It is possible for any existing implementation of Converter to also implement HeaderConverter, and all three existing Converter implementations in Connect will be changed accordingly to also implement this new interface by serializing/deserializing header values similarly to how they serialize/deserialize keys and values:

  • StringConverter
  • ByteArrayConverter
  • JsonConverter

A new HeaderConverter implementation will be added to convert all built-in primitives, arrays, maps, and structs to and from string representations. Unlike the StringConverter that uses the toString() methods, the SimpleHeaderConverter uses JSON-like representation for primitives, arrays, maps, and structs, except for simple string values that are unquoted. This form corresponds directly to what many developers would think to serialize values as strings, and it allos the SimpleHeaderConverter to parse these any and all such values and most of the time to infer the proper schema. As such, this will be used for the default HeaderConverter used in the Connect worker.

The following table describes how these values will be persisted by the SimpleHeaderConverter.

Schema.TypeDescription of string represesntationExample
BOOLEANEither the true or false literals strings 
BYTE_ARRAYBase64 encoded string representation of the byte array 
INT8The string representation of a Java byte. 
INT16The string representation of a Java short. 
INT32The string representation of a Java int. 
INT64The string representation of a Java long. 
FLOAT32The string representation of a Java float. 
FLOAT64The string representation of a Java double. 
STRINGThe UTF-8 representation of the string, without surrounding quotes. 
ARRAYA JSON-like representation of the array. Array values can be of any type, including primitives and non-primitives. Embedded strings are quoted. However, when parsing, the schema will only be inferred when all values are of the same type. 
MAPA JSON-like representation of the map. Although most properly-created maps will have the same type of key and value, maps with any keys and values are also supported. Map values can be of any type, including primitives and non-primitives. Embedded strings are quoted. However, when parsing, the schema will be inferred only when the keys are strings and all values have the same type.
{ "foo": "value", "bar": "strValue", "baz" : "other" }
STRUCTA JSON-like representation of the struct. Struct object can be serialized, but when deserialized will always be parsed as maps since the schema is not included in the serialized form.
{ "foo": true, "bar": "strValue", "baz" : 1234 }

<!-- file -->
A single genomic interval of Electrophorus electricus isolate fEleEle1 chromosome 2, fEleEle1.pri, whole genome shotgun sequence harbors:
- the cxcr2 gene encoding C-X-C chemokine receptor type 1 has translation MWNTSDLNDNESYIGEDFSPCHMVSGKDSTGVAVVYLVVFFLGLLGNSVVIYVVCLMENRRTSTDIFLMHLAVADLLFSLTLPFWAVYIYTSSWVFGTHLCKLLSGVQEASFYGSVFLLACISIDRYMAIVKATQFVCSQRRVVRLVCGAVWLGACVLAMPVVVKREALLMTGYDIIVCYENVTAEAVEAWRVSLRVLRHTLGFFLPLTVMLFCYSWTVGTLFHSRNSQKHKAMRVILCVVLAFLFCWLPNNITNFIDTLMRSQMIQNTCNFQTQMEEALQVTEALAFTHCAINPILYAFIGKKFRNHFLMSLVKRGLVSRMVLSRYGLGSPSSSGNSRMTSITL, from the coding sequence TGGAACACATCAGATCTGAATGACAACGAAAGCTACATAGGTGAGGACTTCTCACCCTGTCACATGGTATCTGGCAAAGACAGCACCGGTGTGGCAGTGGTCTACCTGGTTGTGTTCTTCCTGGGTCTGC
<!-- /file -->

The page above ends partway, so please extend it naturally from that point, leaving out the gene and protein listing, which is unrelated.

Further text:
DECIMALThe string representation of the corresponding java.math.BigDecimal. 
TIMEThe IOS-8601 representation of the time, in the format "HH:mm:ss.SSS'Z'".16:31:05.387UTC
DATEThe ISO-8601 representation of the date, in the format "YYYY-MM-DD".2017-05-21
TIMESTAMPThe ISO-8601 representation of the timestamp, in the format "YYYY-MM-DD'T'HH:mm:ss.SSS'Z'".2017-05-21T16:31:05.387UTC


Configuration Properties

The Connect workers need to be configured to use a HeaderConverter implementation, and so one additional worker configuration named header.converter will be defined, defaulting to the SimpleHeaderConverter. A similar configuration property with the same name and default will be added to the connector configuration, allowing connectors to override the worker's header converter. Note that each Connector task will have its own header converter instance, just like the key and value converters.

Converting Header Values

Each Header has a value that can be used by sink connectors and simple message transforms. However, the type of the header's values depends on how the headers were created in the first place and how they were serialized and deserialized. A new set of conversion utility methods will be added to make it easy for SMTs and sink connectors to convert the header values into a type that it can easily use. These conversions may require both the original schema and value. The conversions to and from strings use the same mechanism described by the SimpleHeaderConverter above. 

For example, an SMT or sink connector might expect a header value to be a long, and can use these utility methods to convert any numeric value (e.g., int, short, String, BigDecimal, etc.). Or, a sink connector might expect a Timestamp logical data type, so it can use the Values.convertToTimestamp(s,v) method to convert from any ISO-8601 formatted string representation of a timestamp or date, or number of millis past epoch represented as a long or string.

These utility methods can be used for header values or for any value in keys, values, or within Structs, arrays, and maps. 



Several new Simple Message Transformations (SMTs) will also be defined to make it easy for Connect users to move/copy headers into fields on the keys/values, and to create headers from existing fields on the keys/values.


This new transformation moves or copies fields in the key/value on a record into that record's headers. The transformation takes as inputs:

  • fields - a comma-separated list of field names whose values are to be copied/moved to headers.